CF cells were grown on 12-mm coverslips and immunostaining was carried out following methods described by D'Souza et al. (2011) using the primary antibodies (and dilutions) against the following: Nox4 (1:50), vimentin (1:400), β-arrestin-1 and -2 (1:200). Cells were mounted in Fluoroshield™ with DAPI mounting medium (Sigma-Aldrich) and visualized using an Olympus DSU Spinning Disk Confocal.
Cells were grown on 0.3% gelatin-treated glass-bottom dishes. After siRNA or adenoviral transfection and drug treatment, cells were washed with Hank's balanced salt solution (HBSS). Cells were loaded with 5 μM MitoSOX Red (Invitrogen) and 1:1000 dilution of Hoechst 33342 (Invitrogen) in HBSS for 10 min at 37°C protected from the light. The cells were washed gently three times with warm buffer and placed in warm buffer for imaging. The indicator was detected using a confocal microscope at an excitation/emission maxima of 510/580 nm. The total fluorescence intensity per field was quantitated and standardized by total cell number using NIH ImageJ software analysis. The results are represented as fold change in relative fluorescence units.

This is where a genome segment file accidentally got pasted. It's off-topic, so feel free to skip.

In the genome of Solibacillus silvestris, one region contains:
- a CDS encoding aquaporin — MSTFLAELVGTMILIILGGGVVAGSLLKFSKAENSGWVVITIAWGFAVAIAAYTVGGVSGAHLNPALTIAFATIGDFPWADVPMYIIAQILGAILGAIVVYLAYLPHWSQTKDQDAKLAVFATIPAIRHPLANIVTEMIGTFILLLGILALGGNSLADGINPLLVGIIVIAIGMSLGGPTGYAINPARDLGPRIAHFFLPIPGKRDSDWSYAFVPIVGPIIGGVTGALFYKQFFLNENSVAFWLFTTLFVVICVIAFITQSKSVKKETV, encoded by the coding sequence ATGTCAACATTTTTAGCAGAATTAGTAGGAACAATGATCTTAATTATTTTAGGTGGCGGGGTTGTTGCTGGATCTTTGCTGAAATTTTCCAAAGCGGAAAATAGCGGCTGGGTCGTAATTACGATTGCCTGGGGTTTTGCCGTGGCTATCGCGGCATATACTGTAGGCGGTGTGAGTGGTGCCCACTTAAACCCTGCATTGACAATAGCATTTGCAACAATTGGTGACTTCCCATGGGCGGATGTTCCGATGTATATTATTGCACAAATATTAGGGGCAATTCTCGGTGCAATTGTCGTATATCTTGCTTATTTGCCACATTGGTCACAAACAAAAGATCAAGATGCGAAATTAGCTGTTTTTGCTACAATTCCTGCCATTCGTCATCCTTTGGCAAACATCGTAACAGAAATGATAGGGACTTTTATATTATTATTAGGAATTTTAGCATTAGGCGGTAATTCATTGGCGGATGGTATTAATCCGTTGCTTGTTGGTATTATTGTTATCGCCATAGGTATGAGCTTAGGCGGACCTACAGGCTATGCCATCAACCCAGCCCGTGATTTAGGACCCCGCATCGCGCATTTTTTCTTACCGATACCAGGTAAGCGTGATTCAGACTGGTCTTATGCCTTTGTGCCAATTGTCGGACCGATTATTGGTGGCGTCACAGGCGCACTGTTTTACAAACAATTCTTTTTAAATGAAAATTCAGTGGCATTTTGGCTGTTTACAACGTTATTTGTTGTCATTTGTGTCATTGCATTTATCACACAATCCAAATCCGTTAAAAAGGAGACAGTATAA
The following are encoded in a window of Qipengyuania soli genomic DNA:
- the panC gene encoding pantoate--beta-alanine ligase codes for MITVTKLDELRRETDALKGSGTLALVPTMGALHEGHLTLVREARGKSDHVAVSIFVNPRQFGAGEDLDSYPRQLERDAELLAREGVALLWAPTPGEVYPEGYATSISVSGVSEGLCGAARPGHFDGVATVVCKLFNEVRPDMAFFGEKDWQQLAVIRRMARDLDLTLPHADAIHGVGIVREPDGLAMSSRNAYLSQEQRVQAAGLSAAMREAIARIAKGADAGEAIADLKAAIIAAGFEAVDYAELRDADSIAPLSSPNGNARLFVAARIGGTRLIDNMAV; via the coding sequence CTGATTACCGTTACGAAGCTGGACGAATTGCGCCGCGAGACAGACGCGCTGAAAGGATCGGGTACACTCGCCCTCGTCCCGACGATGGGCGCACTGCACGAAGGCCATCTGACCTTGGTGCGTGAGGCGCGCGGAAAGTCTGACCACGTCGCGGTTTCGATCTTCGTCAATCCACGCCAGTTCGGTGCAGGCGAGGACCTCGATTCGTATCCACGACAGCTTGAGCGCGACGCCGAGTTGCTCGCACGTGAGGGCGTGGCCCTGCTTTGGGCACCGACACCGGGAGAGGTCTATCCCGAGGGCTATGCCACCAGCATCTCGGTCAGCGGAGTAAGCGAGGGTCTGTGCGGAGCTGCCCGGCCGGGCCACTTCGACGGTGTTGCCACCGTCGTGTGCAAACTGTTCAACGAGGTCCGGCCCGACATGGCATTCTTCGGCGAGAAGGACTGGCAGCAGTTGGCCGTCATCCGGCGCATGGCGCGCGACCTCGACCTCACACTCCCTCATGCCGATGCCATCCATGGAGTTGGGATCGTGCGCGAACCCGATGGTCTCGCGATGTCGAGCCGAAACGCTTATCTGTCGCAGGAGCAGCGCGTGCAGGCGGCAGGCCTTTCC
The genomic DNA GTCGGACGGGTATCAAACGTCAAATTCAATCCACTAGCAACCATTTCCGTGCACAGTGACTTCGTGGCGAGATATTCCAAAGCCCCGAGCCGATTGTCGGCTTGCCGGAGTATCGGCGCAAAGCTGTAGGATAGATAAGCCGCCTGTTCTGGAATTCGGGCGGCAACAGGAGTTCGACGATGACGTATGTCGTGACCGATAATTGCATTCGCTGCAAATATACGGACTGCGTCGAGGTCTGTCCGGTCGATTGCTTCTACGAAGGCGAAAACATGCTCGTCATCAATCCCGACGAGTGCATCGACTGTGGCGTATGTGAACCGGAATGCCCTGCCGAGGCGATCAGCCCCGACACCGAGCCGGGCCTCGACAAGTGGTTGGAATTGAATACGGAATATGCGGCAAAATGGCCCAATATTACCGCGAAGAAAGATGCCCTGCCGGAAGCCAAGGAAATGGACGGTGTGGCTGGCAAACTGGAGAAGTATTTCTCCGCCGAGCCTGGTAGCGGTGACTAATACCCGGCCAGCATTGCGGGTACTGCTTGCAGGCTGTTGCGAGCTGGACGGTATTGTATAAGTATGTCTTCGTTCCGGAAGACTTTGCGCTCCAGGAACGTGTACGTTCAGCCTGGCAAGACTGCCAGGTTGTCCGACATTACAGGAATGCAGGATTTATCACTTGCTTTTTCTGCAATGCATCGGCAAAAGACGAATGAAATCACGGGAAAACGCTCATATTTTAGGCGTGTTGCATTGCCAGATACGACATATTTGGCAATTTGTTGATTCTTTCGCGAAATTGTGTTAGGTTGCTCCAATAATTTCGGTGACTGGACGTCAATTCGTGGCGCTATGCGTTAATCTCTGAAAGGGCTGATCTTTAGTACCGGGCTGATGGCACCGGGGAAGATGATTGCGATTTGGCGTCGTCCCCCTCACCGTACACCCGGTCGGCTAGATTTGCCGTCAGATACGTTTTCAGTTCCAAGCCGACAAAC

All data are expressed as mean±s.e.m. Student's t-test was used to analyze differences between experimental groups. Single sample t-test was used to analyze experimental groups for data represented as fold change from control. One-way or two-way ANOVA followed by Tukey's HSD post-hoc test were used as appropriate for experiments with three or more groups. Values of P<0.05 were considered significant.
We thank Dr Walter Koch at Temple University for providing the β-arrestin adenoviruses.
J.L.P.: performed experiments, data analysis, manuscript preparation. M.A.R.: performed experiments, data analysis, manuscript preparation. M.H.: performed experiments, data analysis. J.L.: performed experiments. T.T.: performed experiments. X.X.: performed experiments. S.A.A.: developed hypothesis, study design, data analysis, manuscript preparation.
This work was supported, in part, by a Howard Hughes Medical Institute Medical Research Fellowship (to J.L.P.) and the National Institutes of Health (HL107949 to S.A.A.).
The authors declare no competing or financial interests.